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Anxiety, the Amygdala, and Autism

Alycia Halladay, PhD
Autism Science Foundation
Thomas Avino, PhD
Cyndi Schumann, PhD
University of California, Davis
Date Published: 
June 21, 2018

One of the more common and distressing co-occurring mental health issues in people with autism spectrum disorder (ASD) is anxiety. Anxiety disorders are present in at least 50% of people with ASD, and some estimates go as high as 80%.1-4 The relationship between anxiety and autism is complex, and it is often difficult to disentangle symptoms of anxiety from symptoms of autism. Think about social problems in autism. Are they due to social anxiety, lack of interest, lack of competence in social interaction, or all of those factors?

Anxiety has been a hot topic in autism research because while there are no medical treatments for the core symptoms of autism, there are many behavioral and pharmacological treatments for anxiety. Treating the anxiety related to autism can greatly improve quality of life.

There has been an enormous amount of research on the neurobiology of fear and anxiety, much of which is carried out in animal models such as mice. For example, an area of the brain called the amygdala has been shown to be strongly related to fear and anxiety symptoms.5 Anxiety and fear are both normal responses, that, from an evolutionary perspective, are there to protect the organism. The amygdala has often been called a "danger detector"; and is crucial for the survival of the individual and the species. Many neuroscientists have speculated that abnormal activity of the amygdala may lead to anxiety or a sense of fear when there is no danger present. Given the link of anxiety to autism, it should not be surprising that there is substantial evidence that the structure and function of the amygdala in autism is altered.

Some of the strongest evidence for an altered amygdala in autism has come recently from postmortem brain analysis from the Schumann laboratory at the University of California, Davis. This was made possible by families who made the decision to donate the brains of their loved ones to research after they had passed away. Specifically, Avino and his colleagues6 found that in typically developing people, the number of neurons in the amygdala increases throughout childhood into adulthood. This is unusual in its own right because there are few brain regions that increase their neuron number after birth. What was striking in this study was that the number of neurons in the amygdala from individuals with autism was higher in young children, but lower in adults. As seen from the graph, compared to people who are typically developing (NT), there are 11% more neurons in the amygdala of young children with ASD, but 20% fewer neurons in adults with ASD.6 These findings significantly expanded on previous investigations of the amygdala in autism.7,8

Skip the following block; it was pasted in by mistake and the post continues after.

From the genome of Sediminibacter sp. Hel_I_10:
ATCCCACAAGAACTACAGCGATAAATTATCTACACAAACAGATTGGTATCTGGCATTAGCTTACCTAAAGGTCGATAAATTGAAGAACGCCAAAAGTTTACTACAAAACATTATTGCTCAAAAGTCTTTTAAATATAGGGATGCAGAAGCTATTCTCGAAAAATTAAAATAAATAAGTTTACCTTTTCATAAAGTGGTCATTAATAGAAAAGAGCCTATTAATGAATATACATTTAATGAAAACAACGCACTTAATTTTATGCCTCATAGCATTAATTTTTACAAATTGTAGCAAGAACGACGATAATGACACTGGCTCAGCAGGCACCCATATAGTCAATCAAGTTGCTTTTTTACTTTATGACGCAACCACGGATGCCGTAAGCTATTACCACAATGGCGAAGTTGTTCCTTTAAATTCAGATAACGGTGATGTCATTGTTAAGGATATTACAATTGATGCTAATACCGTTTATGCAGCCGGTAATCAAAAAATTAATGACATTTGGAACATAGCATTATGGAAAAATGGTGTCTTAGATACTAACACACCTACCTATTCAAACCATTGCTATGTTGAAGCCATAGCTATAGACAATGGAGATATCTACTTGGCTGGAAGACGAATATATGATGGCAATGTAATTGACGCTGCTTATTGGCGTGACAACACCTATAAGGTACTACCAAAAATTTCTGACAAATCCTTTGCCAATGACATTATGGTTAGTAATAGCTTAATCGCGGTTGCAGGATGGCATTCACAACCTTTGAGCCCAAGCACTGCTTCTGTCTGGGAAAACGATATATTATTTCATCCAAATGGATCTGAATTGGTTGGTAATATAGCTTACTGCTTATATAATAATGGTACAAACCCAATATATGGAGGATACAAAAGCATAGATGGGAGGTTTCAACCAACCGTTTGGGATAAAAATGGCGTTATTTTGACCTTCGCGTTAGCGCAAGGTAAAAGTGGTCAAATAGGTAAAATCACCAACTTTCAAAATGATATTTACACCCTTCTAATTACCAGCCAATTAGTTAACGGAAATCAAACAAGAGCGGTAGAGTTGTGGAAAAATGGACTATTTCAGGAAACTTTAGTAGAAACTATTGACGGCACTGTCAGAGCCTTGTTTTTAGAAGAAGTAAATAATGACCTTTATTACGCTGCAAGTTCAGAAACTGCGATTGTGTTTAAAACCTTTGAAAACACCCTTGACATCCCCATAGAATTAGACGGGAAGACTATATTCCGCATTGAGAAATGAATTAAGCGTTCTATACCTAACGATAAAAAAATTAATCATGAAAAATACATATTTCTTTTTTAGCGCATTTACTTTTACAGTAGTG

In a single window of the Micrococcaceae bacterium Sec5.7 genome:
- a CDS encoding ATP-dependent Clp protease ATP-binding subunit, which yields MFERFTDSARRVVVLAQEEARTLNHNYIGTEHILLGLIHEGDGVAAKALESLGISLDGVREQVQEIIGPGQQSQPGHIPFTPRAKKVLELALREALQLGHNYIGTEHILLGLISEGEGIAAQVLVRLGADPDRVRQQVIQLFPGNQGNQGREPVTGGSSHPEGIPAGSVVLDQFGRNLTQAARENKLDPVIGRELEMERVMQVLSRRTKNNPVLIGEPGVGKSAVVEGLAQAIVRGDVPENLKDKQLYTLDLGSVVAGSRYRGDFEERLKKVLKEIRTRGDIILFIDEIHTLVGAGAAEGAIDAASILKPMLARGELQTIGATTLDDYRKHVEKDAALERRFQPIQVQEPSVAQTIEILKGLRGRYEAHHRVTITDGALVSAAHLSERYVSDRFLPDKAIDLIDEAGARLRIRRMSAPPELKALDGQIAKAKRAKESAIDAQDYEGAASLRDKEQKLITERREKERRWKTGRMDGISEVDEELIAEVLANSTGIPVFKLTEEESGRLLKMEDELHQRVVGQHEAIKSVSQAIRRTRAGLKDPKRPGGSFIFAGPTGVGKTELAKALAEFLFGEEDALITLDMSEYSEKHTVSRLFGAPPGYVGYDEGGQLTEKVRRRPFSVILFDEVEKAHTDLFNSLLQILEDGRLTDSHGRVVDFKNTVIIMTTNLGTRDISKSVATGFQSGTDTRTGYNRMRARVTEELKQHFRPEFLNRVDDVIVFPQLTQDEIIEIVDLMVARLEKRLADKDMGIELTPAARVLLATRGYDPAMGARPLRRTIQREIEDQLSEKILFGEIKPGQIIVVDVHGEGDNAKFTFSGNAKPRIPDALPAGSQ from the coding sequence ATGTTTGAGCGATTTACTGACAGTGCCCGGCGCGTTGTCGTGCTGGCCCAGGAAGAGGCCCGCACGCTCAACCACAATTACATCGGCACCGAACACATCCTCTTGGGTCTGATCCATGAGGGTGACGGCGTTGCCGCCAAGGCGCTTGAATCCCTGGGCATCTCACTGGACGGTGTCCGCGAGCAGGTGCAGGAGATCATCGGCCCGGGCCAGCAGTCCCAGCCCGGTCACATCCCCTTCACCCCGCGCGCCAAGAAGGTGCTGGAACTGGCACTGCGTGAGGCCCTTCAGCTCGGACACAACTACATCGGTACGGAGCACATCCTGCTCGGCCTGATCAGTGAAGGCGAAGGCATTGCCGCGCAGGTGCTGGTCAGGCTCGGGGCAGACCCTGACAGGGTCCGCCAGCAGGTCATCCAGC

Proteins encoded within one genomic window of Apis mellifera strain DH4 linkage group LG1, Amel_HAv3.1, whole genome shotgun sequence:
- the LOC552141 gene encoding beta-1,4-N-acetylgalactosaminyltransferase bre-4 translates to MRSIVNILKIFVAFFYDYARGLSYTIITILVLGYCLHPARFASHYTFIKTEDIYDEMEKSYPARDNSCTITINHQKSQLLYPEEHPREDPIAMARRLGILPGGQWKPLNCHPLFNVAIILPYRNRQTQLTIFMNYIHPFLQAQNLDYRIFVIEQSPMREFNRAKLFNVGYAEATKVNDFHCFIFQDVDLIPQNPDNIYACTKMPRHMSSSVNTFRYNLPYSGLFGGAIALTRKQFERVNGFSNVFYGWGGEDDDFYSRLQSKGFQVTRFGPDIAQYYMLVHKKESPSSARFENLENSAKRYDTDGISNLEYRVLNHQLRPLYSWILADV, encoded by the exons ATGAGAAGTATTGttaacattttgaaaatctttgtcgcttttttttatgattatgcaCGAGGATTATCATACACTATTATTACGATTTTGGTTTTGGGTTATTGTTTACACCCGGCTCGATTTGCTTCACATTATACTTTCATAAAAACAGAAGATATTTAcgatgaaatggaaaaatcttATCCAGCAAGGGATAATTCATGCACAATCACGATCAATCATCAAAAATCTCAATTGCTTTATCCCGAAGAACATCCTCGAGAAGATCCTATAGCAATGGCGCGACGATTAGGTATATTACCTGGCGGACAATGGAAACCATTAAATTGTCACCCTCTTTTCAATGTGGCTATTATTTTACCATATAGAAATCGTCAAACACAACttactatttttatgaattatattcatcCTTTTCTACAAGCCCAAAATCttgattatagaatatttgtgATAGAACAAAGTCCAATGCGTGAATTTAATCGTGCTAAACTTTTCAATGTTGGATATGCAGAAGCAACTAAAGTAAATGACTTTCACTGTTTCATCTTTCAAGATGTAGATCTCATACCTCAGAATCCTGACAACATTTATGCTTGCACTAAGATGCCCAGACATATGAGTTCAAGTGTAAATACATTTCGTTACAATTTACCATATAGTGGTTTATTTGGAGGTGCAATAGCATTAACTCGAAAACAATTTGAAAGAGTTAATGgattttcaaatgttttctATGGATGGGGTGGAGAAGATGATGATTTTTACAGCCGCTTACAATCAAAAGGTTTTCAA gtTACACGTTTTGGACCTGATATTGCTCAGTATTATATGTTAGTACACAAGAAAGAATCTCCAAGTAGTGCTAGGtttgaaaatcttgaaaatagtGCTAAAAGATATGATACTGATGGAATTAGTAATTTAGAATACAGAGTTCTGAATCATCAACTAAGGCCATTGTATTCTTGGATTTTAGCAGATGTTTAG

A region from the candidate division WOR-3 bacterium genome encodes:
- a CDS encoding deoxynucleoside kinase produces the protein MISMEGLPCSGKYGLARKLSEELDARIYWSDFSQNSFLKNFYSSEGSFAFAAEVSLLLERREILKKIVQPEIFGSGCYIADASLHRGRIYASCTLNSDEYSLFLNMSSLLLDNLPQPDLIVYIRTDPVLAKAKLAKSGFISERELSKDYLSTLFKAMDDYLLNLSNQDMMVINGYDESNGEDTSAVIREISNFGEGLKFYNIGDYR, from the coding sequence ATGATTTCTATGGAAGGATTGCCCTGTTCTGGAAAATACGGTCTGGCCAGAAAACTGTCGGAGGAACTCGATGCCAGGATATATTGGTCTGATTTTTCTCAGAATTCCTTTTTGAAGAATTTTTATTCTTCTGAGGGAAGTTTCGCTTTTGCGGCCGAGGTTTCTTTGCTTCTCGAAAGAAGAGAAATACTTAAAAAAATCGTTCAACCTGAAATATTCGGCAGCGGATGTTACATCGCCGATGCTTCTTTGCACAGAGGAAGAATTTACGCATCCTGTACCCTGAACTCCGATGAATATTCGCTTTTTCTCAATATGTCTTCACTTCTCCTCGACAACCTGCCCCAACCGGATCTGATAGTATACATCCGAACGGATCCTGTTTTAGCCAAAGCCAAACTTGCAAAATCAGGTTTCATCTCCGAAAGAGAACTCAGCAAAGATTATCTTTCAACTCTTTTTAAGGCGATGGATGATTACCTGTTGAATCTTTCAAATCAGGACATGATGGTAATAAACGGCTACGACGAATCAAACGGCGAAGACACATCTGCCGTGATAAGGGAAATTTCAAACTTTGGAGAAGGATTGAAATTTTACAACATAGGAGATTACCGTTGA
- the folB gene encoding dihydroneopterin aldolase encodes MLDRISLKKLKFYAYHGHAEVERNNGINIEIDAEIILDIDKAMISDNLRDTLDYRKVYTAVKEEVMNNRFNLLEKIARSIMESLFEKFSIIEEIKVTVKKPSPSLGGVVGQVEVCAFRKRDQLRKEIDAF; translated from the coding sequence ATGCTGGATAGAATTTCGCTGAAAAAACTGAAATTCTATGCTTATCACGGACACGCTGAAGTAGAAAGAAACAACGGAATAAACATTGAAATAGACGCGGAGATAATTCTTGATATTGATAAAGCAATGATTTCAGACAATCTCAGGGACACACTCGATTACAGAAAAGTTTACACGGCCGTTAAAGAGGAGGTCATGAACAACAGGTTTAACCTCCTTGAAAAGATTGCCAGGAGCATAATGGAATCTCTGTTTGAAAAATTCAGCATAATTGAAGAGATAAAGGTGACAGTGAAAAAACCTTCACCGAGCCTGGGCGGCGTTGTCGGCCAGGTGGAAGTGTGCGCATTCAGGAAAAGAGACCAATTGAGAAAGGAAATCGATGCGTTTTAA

What causes this abnormal trajectory of development in the autistic amygdala? How does this altered development relate to anxiety in people with autism? These are questions that will need further research to answer. However, because of the generous donations of brain tissue by families of individuals with autism, as well as typical individuals, we are beginning to understand the neuropathology of ASD. With understanding comes the potential for developing targeted treatments. Because these changes in the amygdala occur after the child is born, this research may have identified an early critical window for intervention.

If you are interested in learning more about Autism BrainNet and the studies that are possible because of this resource, please go to www.takesbrains.org/signup.

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References: 
  1. Kent R, Simonoff E. Chapter 2 - Prevalence of Anxiety in Autism Spectrum Disorders. In: Kerns CM, Renno P, Storch EA, Kendall PC, Wood JJ, eds. Anxiety in Children and Adolescents with Autism Spectrum Disorder: Academic Press; 2017:5-32.
  2. Lecavalier L, Wood JJ, Halladay AK, et al. Measuring anxiety as a treatment endpoint in youth with autism spectrum disorder. Journal of autism and developmental disorders. 2014;44(5):1128-1143.
  3. Postorino V, Kerns CM, Vivanti G, Bradshaw J, Siracusano M, Mazzone L. Anxiety Disorders and Obsessive-Compulsive Disorder in Individuals with Autism Spectrum Disorder. Curr Psychiatry Rep. 2017;19(12):92.
  4. Maddox BB, White SW. Comorbid Social Anxiety Disorder in Adults with Autism Spectrum Disorder. Journal of autism and developmental disorders. 2015;45(12):3949-3960.
  5. Phelps EA, LeDoux JE. Contributions of the amygdala to emotion processing: from animal models to human behavior. Neuron. 2005;48(2):175-187.
  6. Avino TA, Barger N, Vargas MV, et al. Neuron numbers increase in the human amygdala from birth to adulthood, but not in autism. Proc Natl Acad Sci U S A. 2018;115(14):3710-3715.
  7. Morgan JT, Barger N, Amaral DG, Schumann CM. Stereological study of amygdala glial populations in adolescents and adults with autism spectrum disorder. PloS one. 2014;9(10):e110356.
  8. Wegiel J, Flory M, Kuchna I, et al. Stereological study of the neuronal number and volume of 38 brain subdivisions of subjects diagnosed with autism reveals significant alterations restricted to the striatum, amygdala and cerebellum. Acta neuropathologica communications. 2014;2:141.